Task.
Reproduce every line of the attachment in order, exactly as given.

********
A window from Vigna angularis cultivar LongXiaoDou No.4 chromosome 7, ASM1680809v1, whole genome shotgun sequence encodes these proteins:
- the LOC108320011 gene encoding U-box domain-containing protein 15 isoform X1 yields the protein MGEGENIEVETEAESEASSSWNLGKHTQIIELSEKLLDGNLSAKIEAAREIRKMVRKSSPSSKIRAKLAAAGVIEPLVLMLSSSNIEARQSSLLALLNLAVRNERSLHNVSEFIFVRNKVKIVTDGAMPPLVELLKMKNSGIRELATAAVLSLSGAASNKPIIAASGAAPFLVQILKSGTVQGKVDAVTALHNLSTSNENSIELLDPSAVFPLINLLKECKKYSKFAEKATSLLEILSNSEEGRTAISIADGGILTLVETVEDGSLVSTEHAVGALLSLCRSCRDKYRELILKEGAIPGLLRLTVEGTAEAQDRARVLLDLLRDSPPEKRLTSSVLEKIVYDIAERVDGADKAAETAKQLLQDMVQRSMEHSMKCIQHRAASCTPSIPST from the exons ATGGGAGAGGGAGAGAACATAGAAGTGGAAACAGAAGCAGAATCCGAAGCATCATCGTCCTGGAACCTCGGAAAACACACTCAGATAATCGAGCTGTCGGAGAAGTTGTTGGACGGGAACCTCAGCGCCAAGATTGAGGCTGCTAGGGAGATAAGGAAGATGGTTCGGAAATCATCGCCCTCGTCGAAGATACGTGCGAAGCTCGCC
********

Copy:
A window from Vigna angularis cultivar LongXiaoDou No.4 chromosome 7, ASM1680809v1, whole genome shotgun sequence encodes these proteins:
- the LOC108320011 gene encoding U-box domain-containing protein 15 isoform X1 yields the protein MGEGENIEVETEAESEASSSWNLGKHTQIIELSEKLLDGNLSAKIEAAREIRKMVRKSSPSSKIRAKLAAAGVIEPLVLMLSSSNIEARQSSLLALLNLAVRNERSLHNVSEFIFVRNKVKIVTDGAMPPLVELLKMKNSGIRELATAAVLSLSGAASNKPIIAASGAAPFLVQILKSGTVQGKVDAVTALHNLSTSNENSIELLDPSAVFPLINLLKECKKYSKFAEKATSLLEILSNSEEGRTAISIADGGILTLVETVEDGSLVSTEHAVGALLSLCRSCRDKYRELILKEGAIPGLLRLTVEGTAEAQDRARVLLDLLRDSPPEKRLTSSVLEKIVYDIAERVDGADKAAETAKQLLQDMVQRSMEHSMKCIQHRAASCTPSIPST from the exons ATGGGAGAGGGAGAGAACATAGAAGTGGAAACAGAAGCAGAATCCGAAGCATCATCGTCCTGGAACCTCGGAAAACACACTCAGATAATCGAGCTGTCGGAGAAGTTGTTGGACGGGAACCTCAGCGCCAAGATTGAGGCTGCTAGGGAGATAAGGAAGATGGTTCGGAAATCATCGCCCTCGTCGAAGATACGTGCGAAGCTCGCC